By Cassandra Goh
Maggie Lee in the Hollywood Reporter: “Basking in the sunny, relaxed mood of its cleverly punning title — which means ‘Summer, Summer, Summer’ in Korean — Hahaha is a midsummer night (and day) sex comedy that sees director Hong Sang Soo at his most good-humored and tolerant toward his characters.”
Directed and written by Hong Sang-soo, Hahaha (하하하, 2010), which means, “summer, summer, summer” in Korean is a 2010 South Korean comedy-drama that entered the 2010 Cannes Film Festival, winning the Prix Un Certain Regard. Hong Sang-soo, well-known for refreshing narratives and good-humored comedy, portrayed a series of flashback scenes between two old friends from multiple perspectives in Hahaha.
“Sticking to the pleasant parts, a sip for a memory”
Hahaha is a film filled with irony portrayed in frames of black-and-white still photographs and flashbacks scenes. Basically, this film is a story within a story. “Connecting two movies within the same movie” was what Hong’s dedicated in inventing. This film composite of distinctive camerawork such as alternating between dynamic shots to still shots, rapid pan and zooms, as well as static shots. In this film, Hong uses still shots to relate the story of two friends recounting their experiences in a small town, Tongyeong, without them realizing that their stories intertwined, while having drinks together.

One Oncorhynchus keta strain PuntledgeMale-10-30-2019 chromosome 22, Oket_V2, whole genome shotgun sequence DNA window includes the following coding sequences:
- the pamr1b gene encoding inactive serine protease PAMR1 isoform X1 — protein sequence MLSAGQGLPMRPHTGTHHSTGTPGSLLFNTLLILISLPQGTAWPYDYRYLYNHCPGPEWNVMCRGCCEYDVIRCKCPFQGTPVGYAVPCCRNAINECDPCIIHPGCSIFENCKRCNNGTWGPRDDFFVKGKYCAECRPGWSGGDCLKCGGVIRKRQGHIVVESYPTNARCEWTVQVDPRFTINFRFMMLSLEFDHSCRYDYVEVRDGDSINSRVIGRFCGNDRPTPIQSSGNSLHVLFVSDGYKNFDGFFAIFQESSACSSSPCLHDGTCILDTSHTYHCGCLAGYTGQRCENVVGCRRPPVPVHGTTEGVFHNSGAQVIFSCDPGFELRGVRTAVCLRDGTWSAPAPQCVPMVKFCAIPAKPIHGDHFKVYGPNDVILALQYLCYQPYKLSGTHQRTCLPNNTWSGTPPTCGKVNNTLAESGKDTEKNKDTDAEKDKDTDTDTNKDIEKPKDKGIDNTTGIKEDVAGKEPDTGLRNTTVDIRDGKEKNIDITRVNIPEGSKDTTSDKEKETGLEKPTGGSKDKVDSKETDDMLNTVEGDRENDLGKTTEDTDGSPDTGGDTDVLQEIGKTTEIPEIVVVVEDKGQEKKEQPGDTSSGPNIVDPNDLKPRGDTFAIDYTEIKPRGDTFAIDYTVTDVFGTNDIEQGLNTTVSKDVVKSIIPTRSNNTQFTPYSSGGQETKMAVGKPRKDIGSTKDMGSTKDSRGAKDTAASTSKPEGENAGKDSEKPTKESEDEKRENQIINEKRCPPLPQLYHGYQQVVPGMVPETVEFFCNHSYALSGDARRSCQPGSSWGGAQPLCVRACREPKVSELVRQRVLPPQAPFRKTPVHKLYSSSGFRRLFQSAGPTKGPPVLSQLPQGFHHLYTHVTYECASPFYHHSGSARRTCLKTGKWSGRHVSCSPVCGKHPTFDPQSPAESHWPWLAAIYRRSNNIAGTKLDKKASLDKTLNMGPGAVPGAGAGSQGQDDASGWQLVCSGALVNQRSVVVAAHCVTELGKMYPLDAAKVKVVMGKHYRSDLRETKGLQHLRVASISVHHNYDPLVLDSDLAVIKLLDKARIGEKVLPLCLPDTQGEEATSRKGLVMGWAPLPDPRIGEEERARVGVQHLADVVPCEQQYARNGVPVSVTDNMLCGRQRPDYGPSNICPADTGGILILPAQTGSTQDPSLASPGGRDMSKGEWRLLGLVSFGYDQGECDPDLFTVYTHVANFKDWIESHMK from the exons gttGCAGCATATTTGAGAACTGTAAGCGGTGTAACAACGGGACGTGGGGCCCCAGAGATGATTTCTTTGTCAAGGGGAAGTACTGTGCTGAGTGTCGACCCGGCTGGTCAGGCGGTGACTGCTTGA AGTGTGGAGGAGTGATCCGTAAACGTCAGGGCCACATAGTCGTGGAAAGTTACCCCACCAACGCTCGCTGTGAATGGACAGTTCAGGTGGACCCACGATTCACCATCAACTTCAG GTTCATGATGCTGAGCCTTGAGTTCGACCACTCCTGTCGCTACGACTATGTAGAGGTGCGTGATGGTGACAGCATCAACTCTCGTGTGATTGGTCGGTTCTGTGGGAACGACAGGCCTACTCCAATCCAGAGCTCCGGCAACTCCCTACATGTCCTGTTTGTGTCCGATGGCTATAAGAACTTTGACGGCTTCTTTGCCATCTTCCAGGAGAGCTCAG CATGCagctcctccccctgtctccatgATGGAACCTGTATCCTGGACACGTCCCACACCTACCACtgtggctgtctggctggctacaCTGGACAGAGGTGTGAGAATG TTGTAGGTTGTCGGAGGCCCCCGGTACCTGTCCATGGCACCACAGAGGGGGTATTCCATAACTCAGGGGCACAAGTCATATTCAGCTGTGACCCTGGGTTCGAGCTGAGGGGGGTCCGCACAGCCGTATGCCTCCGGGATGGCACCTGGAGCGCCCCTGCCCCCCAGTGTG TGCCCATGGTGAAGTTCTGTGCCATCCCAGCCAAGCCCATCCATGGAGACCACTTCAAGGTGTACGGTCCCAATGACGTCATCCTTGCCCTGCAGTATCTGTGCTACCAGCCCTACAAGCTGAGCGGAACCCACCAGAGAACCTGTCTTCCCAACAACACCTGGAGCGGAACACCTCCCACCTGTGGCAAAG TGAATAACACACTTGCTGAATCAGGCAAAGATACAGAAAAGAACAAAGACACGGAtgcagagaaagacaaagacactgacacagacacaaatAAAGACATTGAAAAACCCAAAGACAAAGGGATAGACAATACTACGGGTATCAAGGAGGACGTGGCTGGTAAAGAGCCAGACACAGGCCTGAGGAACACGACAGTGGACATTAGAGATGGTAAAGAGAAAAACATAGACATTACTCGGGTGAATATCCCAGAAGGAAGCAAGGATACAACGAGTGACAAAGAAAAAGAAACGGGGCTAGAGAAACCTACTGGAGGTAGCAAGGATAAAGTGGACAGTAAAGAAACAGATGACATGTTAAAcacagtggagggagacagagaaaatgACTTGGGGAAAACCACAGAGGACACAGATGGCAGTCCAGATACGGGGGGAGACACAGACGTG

The story, more of a farce was brought about most distinctively through one aspect, which is the location – most importantly, the place they were drinking, the place they met their desired girl and the place they have went to throughout their trip. Hong’s film moved away from overtly structural filmmaking as his film revolves around orbital relationships among three men each with three women.
Alternating between stills and motion shots, and the two respective voiceover narrations while narrating their respective encounters, it creates a layer of impression where audiences tend to forget that these parallel events are supposedly taking place at the same time. In which, it is a clever form of cinematography as this evokes a greater sense of immersion of audiences being more involved in each of their respective encounter than them crossing paths in their individual journey. Shot in black-and-white, it reemphasized that the focus of the film is not so much of the “present” but their recount of their encounter acts more of the “present” instead. The change in one story to another is with every new “cheers!” at the end of a still shot. This keeps audiences aware of the story being a recount and despite so, how the focus is shifted to their journey instead. This creates another layering signifying the tension and awkwardness the two friends felt as they met up with people around them.